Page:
The Central Committee wasn’t as much of an encumbrance as has been said. It undoubtedly should have acted with more modesty when the Commune was elected. But in fact the division between the two powers was to an extent the work of Cluseret and Rossel; they always blamed the National Guard and the elected authorities for their errors.
Was obviously a good patriot in the strictest sense of the term. Once he was named delegate for war he appeared before us. As soon as he began speaking we all looked at each other and in a tacit and unanimous accord we restricted his mandate with the word “provisional.” He dreamed of a dictatorship that would have allowed him to negotiate with Versailles while safeguarding, I would like to believe, Paris’s rights. He wanted to have complete power, even civil. And so he attacked the Committee and the Commune when his military schemes failed. For me, even if I don’t have any proof, when he was the chief of Cluseret’s general staff he worked to supplant said Cluseret and intercepted certain orders that he was supposed to transmit to him. He never looked you in the eye.
Cluseret constantly said “We have all the time in the world. No need to hurry.” His inertia, his recurring negligence forced us to remove his mandate as delegate for war and it was removed by a unanimous vote. We didn’t see him again during the week of street fighting. In the end, Rossel was more serious.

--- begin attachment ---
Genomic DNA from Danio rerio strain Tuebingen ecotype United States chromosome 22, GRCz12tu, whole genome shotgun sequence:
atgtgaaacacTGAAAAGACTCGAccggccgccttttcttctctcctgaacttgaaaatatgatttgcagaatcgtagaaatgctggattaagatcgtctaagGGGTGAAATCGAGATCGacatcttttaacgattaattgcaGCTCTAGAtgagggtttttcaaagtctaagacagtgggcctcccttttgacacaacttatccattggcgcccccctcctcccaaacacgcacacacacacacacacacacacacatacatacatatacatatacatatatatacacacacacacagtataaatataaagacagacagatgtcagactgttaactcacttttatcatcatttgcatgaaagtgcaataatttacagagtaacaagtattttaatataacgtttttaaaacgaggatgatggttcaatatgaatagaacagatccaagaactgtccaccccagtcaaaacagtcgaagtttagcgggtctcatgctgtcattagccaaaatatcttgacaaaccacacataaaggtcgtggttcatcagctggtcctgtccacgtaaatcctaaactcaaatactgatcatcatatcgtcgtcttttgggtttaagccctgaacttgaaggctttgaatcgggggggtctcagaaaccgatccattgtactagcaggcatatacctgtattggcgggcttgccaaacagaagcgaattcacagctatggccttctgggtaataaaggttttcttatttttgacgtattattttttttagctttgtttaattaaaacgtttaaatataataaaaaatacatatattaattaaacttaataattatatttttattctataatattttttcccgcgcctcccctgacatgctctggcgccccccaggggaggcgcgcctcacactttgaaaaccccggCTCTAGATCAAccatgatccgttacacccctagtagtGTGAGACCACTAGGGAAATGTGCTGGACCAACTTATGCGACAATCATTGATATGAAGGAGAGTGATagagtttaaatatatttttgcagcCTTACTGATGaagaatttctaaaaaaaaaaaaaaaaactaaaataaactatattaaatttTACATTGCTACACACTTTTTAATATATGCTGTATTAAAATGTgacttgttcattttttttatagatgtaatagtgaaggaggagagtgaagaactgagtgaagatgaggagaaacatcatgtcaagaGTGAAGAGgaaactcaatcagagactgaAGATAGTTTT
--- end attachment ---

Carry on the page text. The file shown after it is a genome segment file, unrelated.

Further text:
How could he have let things reach a point there he could be suspected of treason? He was brought in by National Guardsmen at the moment, it is said, when he was going to go through the Prussian lines to flee the country. At the Hôtel de Ville he sobbed, “And to think that they believe I betrayed them.” But no, he didn’t betray. But he was disgusted to see the regular officers who made up his general staff betray him. He’d lost confidence. I was often at the front lines with him and he was never sparing of his life. In any case, as we all know, he was killed fighting. He had excellent troops. They weren’t toy soldiers but men who were firmly resolute, hardened, brave, asking only to march. It’s been too often said that the National Guard didn’t form a serious army. Of the 240,000 men who composed it, the Commune had about a third at its disposal. Their number decreased daily, but there was still a large number of them at the end, and solid in the face of fire.
Do you believe there were traitors on the general staff?